Two decades of employment data have highlighted the fact that good hiring choices are about so much more than instinct. Studies have uncovered that gut feelings are often plagued by biases, and that recruiting ROI can actually be calculated. This math that has allowed recruiters and hiring managers to quantify their own worth as well.
When an employee’s return on investment (ROI) can be measured, those in hiring positions are able to calculate and track the effectiveness of their choices; numbers that then open the door to improvements in hiring practices moving forward.
Don’t believe us? Research has found that engaged employees outperform those who are less engaged by 202 percent—adding value to hires who aren’t just capable of doing the job, but who are actually passionate about the work. Employee engagement has also been linked to higher shareholder returns and fewer safety incidents.
Learn how to dramatically improve recruiting ROI.
Unfortunately, not all hires are engaged in their work. In fact, Forbes once reported that roughly half of all new hires reveal themselves to have been bad choices within 18 months of being hired. This is especially problematic, seeing as a bad hire can cost a company up to $50,000.
So what other metrics go into calculating ROI—and how can an understanding of those numbers improve the quality of your hires?
Measuring Recruiting ROI
There are a lot of potential factors that can go into an employee’s ROI:
- Recruitment time
- Ramp-up time (training to full productivity)
- Job performance
- Cultural Fit
- Manager Satisfaction
- Employee engagement
- Revenue generated (for those in sales)
The list can go on and on, and ultimately comes down to the type of job being performed. In order to calculate ROI, you need to first determine which factors are most important to a certain role.
Let’s say you are calculating the ROI for an administrative position. You might decide that ramp-up time, job performance, cultural fit, manager satisfaction, and employee engagement are all important factors to the overall ROI.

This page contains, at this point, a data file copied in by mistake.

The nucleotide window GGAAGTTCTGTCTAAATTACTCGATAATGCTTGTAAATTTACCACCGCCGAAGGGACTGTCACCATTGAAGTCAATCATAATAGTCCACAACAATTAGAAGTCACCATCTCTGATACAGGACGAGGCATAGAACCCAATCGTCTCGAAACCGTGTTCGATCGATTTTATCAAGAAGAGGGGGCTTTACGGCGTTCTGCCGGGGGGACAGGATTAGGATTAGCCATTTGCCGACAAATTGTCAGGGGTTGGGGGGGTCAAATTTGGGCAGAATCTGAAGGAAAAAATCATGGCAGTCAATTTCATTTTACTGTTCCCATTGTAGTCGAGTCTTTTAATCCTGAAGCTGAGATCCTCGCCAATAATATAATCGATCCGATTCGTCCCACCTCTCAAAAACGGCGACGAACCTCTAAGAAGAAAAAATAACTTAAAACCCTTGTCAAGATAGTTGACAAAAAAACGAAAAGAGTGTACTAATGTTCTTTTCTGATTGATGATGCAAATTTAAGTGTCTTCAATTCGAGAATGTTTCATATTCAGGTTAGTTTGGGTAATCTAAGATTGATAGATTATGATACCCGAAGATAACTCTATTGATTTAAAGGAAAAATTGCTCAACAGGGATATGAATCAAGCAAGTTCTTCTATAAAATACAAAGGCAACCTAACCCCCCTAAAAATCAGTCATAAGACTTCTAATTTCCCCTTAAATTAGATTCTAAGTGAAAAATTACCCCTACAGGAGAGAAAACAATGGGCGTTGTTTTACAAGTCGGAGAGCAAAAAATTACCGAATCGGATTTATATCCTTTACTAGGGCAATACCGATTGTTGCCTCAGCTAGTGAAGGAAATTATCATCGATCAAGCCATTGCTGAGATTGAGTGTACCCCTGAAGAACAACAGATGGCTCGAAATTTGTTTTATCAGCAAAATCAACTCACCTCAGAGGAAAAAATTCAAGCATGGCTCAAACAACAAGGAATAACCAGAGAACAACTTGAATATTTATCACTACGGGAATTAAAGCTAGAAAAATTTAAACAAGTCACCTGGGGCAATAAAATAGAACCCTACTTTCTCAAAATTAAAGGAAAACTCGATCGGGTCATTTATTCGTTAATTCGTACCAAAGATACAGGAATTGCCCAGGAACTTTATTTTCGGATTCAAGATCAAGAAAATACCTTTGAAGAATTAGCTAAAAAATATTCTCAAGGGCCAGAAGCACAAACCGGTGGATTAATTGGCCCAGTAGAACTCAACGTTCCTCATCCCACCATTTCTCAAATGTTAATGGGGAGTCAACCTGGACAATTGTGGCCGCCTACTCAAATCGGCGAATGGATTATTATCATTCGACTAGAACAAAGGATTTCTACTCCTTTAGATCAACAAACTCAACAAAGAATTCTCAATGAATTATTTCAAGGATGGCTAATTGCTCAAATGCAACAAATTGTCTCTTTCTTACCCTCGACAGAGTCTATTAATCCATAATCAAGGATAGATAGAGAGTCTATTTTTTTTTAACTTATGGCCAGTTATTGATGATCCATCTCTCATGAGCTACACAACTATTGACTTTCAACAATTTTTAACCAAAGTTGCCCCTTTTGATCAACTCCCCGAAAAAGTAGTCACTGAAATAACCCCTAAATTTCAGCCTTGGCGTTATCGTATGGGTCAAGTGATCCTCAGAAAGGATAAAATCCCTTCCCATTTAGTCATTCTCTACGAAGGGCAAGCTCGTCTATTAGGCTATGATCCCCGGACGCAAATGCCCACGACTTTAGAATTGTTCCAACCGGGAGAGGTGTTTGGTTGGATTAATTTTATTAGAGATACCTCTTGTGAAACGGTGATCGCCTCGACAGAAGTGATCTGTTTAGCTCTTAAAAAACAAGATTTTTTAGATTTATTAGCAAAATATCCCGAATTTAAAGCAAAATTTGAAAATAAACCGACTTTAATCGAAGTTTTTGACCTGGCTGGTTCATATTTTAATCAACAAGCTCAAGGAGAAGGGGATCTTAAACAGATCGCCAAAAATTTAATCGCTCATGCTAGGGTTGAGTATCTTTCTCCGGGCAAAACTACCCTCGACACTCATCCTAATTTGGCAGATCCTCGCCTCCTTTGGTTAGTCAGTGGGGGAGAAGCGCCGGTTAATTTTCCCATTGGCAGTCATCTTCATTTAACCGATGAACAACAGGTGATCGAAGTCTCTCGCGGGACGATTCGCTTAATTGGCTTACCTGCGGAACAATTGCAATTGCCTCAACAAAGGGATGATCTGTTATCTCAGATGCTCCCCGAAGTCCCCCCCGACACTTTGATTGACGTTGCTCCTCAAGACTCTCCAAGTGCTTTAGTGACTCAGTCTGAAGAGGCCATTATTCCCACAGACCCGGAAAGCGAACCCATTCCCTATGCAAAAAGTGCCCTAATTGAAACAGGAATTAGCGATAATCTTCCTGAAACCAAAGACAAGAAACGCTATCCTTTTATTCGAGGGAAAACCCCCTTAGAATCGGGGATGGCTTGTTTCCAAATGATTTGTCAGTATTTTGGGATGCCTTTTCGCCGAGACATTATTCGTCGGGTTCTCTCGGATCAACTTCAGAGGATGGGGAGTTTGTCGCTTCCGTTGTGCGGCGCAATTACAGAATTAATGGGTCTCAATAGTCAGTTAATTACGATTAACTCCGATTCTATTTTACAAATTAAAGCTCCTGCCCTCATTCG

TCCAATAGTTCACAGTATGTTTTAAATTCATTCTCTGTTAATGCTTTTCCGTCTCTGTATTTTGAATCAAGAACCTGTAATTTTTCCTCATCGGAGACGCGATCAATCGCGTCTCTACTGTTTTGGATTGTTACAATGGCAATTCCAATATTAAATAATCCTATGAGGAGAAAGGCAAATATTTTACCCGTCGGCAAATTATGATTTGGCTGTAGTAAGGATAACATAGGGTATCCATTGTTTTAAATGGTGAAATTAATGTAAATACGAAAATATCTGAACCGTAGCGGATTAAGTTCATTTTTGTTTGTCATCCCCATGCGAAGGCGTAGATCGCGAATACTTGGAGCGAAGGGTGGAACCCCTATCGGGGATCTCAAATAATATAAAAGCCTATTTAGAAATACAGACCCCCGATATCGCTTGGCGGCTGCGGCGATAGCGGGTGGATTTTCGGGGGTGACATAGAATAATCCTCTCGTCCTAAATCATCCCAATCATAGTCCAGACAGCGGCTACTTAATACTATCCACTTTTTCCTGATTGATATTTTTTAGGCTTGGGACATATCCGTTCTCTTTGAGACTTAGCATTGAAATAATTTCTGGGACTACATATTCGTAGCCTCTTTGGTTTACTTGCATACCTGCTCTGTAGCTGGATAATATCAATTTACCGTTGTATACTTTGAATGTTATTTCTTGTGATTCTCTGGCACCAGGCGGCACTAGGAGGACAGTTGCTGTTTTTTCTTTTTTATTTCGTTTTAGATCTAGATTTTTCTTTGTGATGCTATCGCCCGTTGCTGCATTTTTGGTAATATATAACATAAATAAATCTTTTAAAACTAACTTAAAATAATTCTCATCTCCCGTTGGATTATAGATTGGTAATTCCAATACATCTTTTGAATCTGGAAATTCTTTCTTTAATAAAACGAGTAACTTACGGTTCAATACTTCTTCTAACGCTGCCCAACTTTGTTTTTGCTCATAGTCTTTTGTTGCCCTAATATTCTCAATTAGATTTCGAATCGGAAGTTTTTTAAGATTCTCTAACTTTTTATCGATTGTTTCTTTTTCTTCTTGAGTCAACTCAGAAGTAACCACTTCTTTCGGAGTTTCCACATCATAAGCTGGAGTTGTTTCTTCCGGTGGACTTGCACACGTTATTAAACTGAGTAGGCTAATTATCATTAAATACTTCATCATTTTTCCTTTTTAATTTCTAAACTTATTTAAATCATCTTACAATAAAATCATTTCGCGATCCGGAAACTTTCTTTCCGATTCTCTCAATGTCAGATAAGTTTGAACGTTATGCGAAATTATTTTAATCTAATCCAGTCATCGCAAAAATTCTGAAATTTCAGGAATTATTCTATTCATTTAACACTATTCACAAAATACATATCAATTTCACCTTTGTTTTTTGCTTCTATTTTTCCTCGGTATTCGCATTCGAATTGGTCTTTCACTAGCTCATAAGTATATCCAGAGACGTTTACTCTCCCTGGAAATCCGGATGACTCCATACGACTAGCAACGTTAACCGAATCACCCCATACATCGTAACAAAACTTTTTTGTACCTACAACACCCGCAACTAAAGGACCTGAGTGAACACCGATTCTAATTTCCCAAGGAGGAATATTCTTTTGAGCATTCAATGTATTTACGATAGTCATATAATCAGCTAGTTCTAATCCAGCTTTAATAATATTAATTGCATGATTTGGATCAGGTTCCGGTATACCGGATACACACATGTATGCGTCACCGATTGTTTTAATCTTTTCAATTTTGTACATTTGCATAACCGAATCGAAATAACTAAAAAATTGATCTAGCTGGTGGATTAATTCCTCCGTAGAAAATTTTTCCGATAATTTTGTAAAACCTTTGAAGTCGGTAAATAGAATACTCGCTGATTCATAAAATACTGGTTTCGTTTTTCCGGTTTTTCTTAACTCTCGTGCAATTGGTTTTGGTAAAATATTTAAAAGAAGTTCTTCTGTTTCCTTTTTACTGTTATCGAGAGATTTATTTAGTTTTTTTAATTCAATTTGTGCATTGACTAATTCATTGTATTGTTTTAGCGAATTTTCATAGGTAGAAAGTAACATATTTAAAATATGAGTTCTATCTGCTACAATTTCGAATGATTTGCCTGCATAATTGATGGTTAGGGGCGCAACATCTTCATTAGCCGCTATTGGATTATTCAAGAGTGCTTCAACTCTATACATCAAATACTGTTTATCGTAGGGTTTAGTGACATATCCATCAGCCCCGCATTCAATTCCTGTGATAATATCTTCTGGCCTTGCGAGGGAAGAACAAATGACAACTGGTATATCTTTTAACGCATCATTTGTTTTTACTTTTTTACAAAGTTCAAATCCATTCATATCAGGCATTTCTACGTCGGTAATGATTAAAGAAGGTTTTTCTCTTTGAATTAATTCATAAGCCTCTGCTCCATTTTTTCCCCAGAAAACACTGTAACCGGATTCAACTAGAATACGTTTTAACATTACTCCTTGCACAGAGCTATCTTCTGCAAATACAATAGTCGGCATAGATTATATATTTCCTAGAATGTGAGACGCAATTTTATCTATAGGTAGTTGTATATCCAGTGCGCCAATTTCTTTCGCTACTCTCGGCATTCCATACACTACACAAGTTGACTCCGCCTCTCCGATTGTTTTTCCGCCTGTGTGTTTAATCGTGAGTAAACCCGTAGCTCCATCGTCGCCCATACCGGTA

You should create metrics to assist with applying a numerical value to each of those factors. If you’re using a 1-10 scale, for instance, ramp-up time could be scored as a score depending on how many days or weeks it takes the new employee to be fully functional in their new roles.
The ramp-up time for every administrative position could be scored on this same scale, and different variations could be created for positions requiring more training time. Additionally, measuring onboarding performance may serve as an early indicator of candidates who are in the wrong role.
By applying a numerical value to each of the factors you are measuring, you would then calculate ROI using the following formula:
(ramp-up time + job performance + cultural fit + manager satisfaction + employee engagement)/N (the total number of factors being evaluated)
N, in this case, would be 5.
With your predetermined metrics, let’s say you come up with the following numbers for each of the factors being evaluated:
- Ramp-up time = 8
- Job performance = 8
- Cultural fit = 7
- Manager satisfaction = 7
- Employee engagement = 8
In this case, you’re formula would then be:
(8 + 8 + 7 + 7 + 8)/5 = 7.6
This employee would have an ROI of 7.6.
Applying Recruiting ROI to Hiring Strategy
Of course, calculating ROI is only half the battle. What do you do once you have those numbers, and how can that numerical value help you to improve hiring in the future?
The beauty of ROI is that it’s a truly quantifiable measure of an employee’s overall value to the organization. This value can be calculated and updated throughout their employment to better understand which factors are contributing to long-term increases in Recruiting ROI. By calculating the ROI for new hires within three to six months of bringing them on board, however, those in hiring positions can also evaluate the job they are doing in recruiting, hiring, and onboarding.
If your ROI is averaging 7 or less for new hires, there is definitely room for improvement in your hiring practices. Perhaps you want to spend some time comparing your higher ROI hires to those who are ranking lower. What was different about the hiring process with these employees? What can you learn from the choices that were made?
Use Recruiting ROI to Scale your Hiring Impact
Another way ROI can prove valuable is that it allows you to pinpoint the types of hires you might want to replicate. Let’s say you hired someone six months ago who has an ROI of 9. You need to fill a similar role now, and you’d like to replicate that success.
Censia’s Talent Intelligence can identify potential candidates who mirror that employee’s credentials and career trajectory.
This also allows you to put in the effort to improve your ROI score over time. This shows your higher-ups how the new hiring methods you’ve implemented (and perhaps the software you’ve brought on board to help) have produced a quantifiable value for the company.
People tend to get anxious about anything requiring new math or tracking. But once you’ve established a system for calculating ROI, you’ll find the process to be seamless and the insights to be invaluable.